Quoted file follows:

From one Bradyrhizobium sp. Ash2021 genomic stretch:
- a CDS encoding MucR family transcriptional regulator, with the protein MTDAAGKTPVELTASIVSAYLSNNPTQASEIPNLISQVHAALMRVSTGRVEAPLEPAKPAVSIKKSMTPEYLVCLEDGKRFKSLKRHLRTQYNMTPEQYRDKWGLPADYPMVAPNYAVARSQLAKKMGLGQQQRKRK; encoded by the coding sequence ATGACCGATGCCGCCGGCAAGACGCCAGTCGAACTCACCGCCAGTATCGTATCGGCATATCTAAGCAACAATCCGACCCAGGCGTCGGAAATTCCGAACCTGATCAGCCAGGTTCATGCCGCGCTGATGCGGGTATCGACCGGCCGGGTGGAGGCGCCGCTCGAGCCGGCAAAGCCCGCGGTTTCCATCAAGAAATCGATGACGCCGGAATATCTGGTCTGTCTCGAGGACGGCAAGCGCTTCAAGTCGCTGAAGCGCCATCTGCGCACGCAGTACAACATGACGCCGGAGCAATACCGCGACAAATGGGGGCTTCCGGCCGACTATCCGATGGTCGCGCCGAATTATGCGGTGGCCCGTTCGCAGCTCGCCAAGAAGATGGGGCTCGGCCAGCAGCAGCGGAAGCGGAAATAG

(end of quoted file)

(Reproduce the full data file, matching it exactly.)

From one Bradyrhizobium sp. Ash2021 genomic stretch:
- a CDS encoding MucR family transcriptional regulator, with the protein MTDAAGKTPVELTASIVSAYLSNNPTQASEIPNLISQVHAALMRVSTGRVEAPLEPAKPAVSIKKSMTPEYLVCLEDGKRFKSLKRHLRTQYNMTPEQYRDKWGLPADYPMVAPNYAVARSQLAKKMGLGQQQRKRK; encoded by the coding sequence ATGACCGATGCCGCCGGCAAGACGCCAGTCGAACTCACCGCCAGTATCGTATCGGCATATCTAAGCAACAATCCGACCCAGGCGTCGGAAATTCCGAACCTGATCAGCCAGGTTCATGCCGCGCTGATGCGGGTATCGACCGGCCGGGTGGAGGCGCCGCTCGAGCCGGCAAAGCCCGCGGTTTCCATCAAGAAATCGATGACGCCGGAATATCTGGTCTGTCTCGAGGACGGCAAGCGCTTCAAGTCGCTGAAGCGCCATCTGCGCACGCAGTACAACATGACGCCGGAGCAATACCGCGACAAATGGGGGCTTCCGGCCGACTATCCGATGGTCGCGCCGAATTATGCGGTGGCCCGTTCGCAGCTCGCCAAGAAGATGGGGCTCGGCCAGCAGCAGCGGAAGCGGAAATAG